Separating Genealogical Fact from Fiction

For instance, my father told me that my great grandmother’s brother, John, fought for the Confederacy, was court martialed, and sentenced to be shot. At the last minute, he inadvertently gave a secret Masonic sign, and it saved him. After the war, John became a 32nd degree Mason. Here is the true story in my own words as presented by researcher Dara Sorenson based upon James Nisbet’s book Four Years on the Firing Line:

John Countiss was raised on Sand Mountain, Alabama, and enlisted as a private in the 21st Georgia Infantry during the Civil War. He attained the rank of captain, but in 1863, just before the Battle of Gettysburg, he was court martialed for disobedience, lost his commission, and was expelled from the military. Instead of going home, John fought so bravely at Gettysburg that he regained his commission on the recommendation of every officer present. A year later, he was wounded in the second battle of Winchester when a bullet lodged beneath the skin of his forehead. After being treated, he went back into battle. As I discovered through additional research, Uncle John received a Confederate pension from the state of Alabama.

Great Grandma Lizzie 
Another interesting story that I uncovered concerns my maternal great grandmother, Lizzie, who died three weeks after her son, Russell. Most of the following account was written by a daughter-in-law, but I’ll put it in my own words and add information from other sources: 

On June 21, 1911, Lizzie looked from her sickroom window to see her thirteen-year-old son become enveloped in flames while cleaning clothes with gasoline. She rolled him on the ground, but he died on the scene, and she died thirty-two days later in the Mississippi state mental hospital. The Kosciusko, Mississippi, newspaper reported her demise as follows:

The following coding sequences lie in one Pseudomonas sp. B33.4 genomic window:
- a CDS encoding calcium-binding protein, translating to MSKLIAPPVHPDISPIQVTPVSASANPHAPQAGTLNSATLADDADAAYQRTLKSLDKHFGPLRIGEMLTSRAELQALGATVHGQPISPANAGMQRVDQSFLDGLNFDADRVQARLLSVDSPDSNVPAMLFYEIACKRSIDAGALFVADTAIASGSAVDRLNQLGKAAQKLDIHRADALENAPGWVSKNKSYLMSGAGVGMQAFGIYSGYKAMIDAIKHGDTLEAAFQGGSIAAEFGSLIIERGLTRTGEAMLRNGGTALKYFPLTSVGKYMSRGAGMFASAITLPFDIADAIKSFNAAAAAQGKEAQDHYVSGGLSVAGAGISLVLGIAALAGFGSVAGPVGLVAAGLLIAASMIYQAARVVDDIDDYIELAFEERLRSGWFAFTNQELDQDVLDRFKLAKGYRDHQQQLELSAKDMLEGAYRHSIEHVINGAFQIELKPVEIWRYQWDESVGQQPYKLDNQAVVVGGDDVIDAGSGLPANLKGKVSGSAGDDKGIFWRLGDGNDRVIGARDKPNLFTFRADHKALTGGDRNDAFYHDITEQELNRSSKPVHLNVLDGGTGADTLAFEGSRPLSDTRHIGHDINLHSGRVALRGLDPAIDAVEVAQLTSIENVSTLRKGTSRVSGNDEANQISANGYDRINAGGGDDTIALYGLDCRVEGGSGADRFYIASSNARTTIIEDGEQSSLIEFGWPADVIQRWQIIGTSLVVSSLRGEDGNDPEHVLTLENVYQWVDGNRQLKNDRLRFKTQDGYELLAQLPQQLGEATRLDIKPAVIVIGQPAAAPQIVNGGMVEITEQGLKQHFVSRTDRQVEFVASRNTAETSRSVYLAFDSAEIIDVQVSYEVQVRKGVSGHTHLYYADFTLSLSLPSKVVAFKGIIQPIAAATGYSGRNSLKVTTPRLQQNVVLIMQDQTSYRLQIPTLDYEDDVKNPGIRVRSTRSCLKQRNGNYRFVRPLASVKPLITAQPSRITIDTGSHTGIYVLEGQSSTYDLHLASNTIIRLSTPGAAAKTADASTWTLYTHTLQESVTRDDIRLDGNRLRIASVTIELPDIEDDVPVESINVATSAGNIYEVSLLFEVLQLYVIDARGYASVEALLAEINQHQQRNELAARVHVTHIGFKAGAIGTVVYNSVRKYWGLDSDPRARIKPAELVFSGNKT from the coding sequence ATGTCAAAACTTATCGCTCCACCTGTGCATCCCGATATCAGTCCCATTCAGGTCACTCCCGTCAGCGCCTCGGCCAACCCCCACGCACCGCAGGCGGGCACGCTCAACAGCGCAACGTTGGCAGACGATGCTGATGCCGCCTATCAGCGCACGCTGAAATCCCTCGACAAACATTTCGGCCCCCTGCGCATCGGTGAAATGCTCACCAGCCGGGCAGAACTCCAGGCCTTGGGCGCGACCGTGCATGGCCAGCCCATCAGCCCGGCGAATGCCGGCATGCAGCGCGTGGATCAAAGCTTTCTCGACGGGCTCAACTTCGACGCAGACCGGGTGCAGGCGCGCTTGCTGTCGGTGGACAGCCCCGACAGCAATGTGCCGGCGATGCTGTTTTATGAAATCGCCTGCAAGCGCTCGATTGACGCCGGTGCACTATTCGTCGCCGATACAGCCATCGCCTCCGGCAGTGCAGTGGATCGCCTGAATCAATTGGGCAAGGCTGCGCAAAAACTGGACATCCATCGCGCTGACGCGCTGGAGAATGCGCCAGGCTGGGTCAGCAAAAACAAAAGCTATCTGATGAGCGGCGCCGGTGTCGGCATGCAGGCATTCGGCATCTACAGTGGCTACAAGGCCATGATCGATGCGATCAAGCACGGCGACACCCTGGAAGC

“The death of this estimable lady is painfully sad. It will be remembered that only a few weeks ago, while on the bed of affliction, she lost her youngest son in a most tragic manner and never recovered from the blow. She was taken to the Sanitarium at Jackson and placed under eminent specialists by her husband, but got no relief, and death claimed her Sunday morning."

Grandpa Jason
Eight years later, her son, my grandfather, Jason Black, shipped out from Mobile Bay on the merchant ship, Pascagoula. Researcher after researcher reports that he died at sea the same year, but I can find no evidence for the claim (amateur genealogists are notorious for their non-critical acceptance of information obtained from other genealogists). The nearest I’ve come to proof is Jason’s seaman’s certificate from August 19, 1919, and the fact that seven U.S. Navy ships went down three weeks later in a hurricane off the Florida Keys. 

Much to my surprise, Jason’s grandfather—my maternal great grandfather—owned slaves. I say “much to my surprise” not because I thought my family was better than that, but because I didn’t know they had the money. However, given that both sides of my family lived in the South for generations, I suppose I should have been more surprised if they hadn’t owned slaves. In fact, one of John Brown’s men at Harper’s Ferry was an escaped slave with my surname, although I haven’t gotten far enough in my research to know if a relative owned him.